Tips for Insulating your Home
Many homes are poorly insulated, resulting in cold and sometimes damp issues resulting in excessive costs running systems to combat the cold (heating) and dampness (Vent systems)
We all no heat rises. See diagram:
Warm air rises, then cools when it makes contact with cold surfaces, such as un-insulated walls, ceilings and windows.
Once cold, it sinks to the floor and gets tracked back to the heating source. Then up it goes again as hot air and on goes the convection current cycle, all within your home, making your home cold damp and drafty. Even with everything shut. Home owners feel the cold and drafts mostly on the floor. Under floor insulation will not solve cold and drafty floors. It will take the chill off the floor for feet, but it is important to realize that the priority when insulating your home from cold in winter and hot in summer, is to start from the top and work down, existing walls, and good thermal drapes, followed last with floor insulation. Difficult areas to insulate.
Some house designs have little or no ceiling cavity, such as mono pitch(flat roof), and skillian (angled ceilings), and often home owners with these type of issues, abandon the possibility of insulating them, and put money into under floor insulation. It is most important to be sure your ceiling is well insulated with good quality, thick ceiling insulation.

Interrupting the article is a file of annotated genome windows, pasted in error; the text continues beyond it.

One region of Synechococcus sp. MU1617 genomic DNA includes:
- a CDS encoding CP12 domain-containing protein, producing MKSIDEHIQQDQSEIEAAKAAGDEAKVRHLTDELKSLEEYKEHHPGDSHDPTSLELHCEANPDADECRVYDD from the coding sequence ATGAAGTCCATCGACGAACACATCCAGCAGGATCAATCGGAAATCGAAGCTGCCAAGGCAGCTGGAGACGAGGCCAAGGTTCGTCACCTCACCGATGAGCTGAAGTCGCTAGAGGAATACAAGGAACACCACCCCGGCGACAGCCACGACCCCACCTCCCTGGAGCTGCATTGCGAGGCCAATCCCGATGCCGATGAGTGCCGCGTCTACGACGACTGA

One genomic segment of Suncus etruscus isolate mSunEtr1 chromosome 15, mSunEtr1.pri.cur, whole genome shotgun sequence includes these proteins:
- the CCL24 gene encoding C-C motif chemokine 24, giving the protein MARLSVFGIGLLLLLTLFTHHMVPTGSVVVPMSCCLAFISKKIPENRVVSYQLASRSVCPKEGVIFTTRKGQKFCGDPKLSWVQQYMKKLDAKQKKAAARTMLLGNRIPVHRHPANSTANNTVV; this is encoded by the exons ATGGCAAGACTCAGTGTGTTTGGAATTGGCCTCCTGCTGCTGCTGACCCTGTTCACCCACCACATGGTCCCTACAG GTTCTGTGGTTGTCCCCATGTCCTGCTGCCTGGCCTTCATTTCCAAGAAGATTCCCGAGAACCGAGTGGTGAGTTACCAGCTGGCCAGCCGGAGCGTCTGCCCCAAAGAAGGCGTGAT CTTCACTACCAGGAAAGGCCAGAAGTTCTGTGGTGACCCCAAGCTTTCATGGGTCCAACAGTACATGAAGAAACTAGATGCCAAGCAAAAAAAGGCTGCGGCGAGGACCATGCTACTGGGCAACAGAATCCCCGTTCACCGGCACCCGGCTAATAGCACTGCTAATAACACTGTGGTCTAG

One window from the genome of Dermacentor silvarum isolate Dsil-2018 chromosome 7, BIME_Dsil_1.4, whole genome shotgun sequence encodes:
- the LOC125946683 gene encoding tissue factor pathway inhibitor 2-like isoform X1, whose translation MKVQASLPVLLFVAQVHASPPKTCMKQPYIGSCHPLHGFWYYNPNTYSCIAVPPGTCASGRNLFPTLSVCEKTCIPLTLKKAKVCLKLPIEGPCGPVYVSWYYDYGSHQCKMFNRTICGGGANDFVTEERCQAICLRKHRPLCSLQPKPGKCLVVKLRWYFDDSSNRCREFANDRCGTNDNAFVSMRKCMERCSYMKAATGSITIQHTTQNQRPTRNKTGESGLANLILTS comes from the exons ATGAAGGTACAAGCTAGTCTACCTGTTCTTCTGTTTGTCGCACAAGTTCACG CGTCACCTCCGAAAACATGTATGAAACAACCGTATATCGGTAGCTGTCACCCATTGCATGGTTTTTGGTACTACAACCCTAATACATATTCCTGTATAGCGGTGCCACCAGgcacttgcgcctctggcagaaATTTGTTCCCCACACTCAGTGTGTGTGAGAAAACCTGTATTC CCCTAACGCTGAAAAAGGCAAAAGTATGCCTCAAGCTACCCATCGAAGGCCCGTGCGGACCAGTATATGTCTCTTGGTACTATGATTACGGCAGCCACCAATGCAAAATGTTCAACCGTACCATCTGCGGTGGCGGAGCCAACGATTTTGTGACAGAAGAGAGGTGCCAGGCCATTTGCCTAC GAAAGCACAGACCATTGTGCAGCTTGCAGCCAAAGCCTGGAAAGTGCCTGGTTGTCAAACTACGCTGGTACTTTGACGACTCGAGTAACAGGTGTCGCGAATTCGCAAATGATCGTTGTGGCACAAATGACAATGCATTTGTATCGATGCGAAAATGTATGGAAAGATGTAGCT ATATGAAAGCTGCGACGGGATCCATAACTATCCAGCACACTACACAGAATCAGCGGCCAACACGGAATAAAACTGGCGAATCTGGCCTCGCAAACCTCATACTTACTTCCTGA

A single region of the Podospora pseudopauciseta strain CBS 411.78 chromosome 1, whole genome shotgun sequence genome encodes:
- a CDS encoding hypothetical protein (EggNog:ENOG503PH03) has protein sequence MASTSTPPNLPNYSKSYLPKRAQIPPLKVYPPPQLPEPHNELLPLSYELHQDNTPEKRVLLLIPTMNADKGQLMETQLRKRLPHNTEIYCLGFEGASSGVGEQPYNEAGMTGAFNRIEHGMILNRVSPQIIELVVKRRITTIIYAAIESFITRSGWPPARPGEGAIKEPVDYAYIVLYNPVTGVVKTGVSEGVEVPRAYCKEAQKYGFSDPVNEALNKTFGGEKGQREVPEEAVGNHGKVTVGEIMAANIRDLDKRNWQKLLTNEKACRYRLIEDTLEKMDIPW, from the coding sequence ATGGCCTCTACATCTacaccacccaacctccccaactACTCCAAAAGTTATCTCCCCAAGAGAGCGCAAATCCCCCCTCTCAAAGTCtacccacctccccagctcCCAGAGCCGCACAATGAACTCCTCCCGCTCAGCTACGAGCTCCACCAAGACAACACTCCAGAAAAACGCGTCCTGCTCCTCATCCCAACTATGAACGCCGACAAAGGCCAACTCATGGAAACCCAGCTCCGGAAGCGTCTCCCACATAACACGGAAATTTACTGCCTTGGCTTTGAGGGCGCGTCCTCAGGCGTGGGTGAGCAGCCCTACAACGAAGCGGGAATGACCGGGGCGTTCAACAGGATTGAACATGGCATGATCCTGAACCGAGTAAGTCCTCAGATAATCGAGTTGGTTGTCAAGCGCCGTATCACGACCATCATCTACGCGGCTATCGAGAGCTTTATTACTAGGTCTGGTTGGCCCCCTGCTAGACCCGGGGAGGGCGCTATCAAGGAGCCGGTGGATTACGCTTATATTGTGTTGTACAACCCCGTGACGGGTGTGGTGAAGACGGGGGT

At Pilkington Insulation, we have our blown in glass wool, which allows us so much versatility to insulate difficult access ceilings. If there is insufficient cavity, we still have several solutions to consider. Best to call us to discuss your particular issue.
Typical attic Insulation.
For insulation to work effectively, it must be against the plaster board surface. In this case, the ceiling, and it needs to be thick, trapping lots of air. If insulation has “vented cavities” under it, or edge gaps, or exposed timber framing where you get “thermal bridging”, the effectiveness of your insulation will be poor. Preformed Batt type insulation can be challenging to fit well into ceiling spaces to work effectively.
Qmulus Glass Wool has none of the issues preformed insulation has. It is blown in, and nestles in to every nook and cranny, and only settles 2-3% of it’s depth over a 50yr period.
There is a lot of heat lost out walls. Most homes have ceiling insulation, however a high proportion of older homes build before 1992 do not. Insulating walls has a remarkable improvement on retaining warmth.
For new builds, segment insulation is most practical. For existing homes, removing the linings to insulate is a very costly and disturbing type of operation. Then there is the issue of building wrap. Most Batt type insulation must have building paper retrofitted.
Our COSY WALL Insulation is the most efficient, effective and quick solution to insulate existing walls. Small holes are drilled from either the inside or the outside cladding (home owner’s choice). Once filled to a medium density, the holes are re filled with the appropriate system for that particular material.
Building wrap is not required for Cosy Wall Insulation, as this is a product developed specifically for walls without wrap, ie: does not absorb moisture. Retro fitting insulation into existing walls must comply with all relevant building code clauses, and normally a building consent is required. Pilkington Insulation Ltd process the consent application, right through to Code of Compliance.
Under Floor Insulation
Here again, the insulation needs to be fitted hard against the flooring to get the best performance from the insulation. We use our WARMAFLOOR Insulation, which is an over width blanket role, which is stapled into the top edge of the floor joists, every 300mm. This polyester blanket and fastening system works very well, and stands the test of time.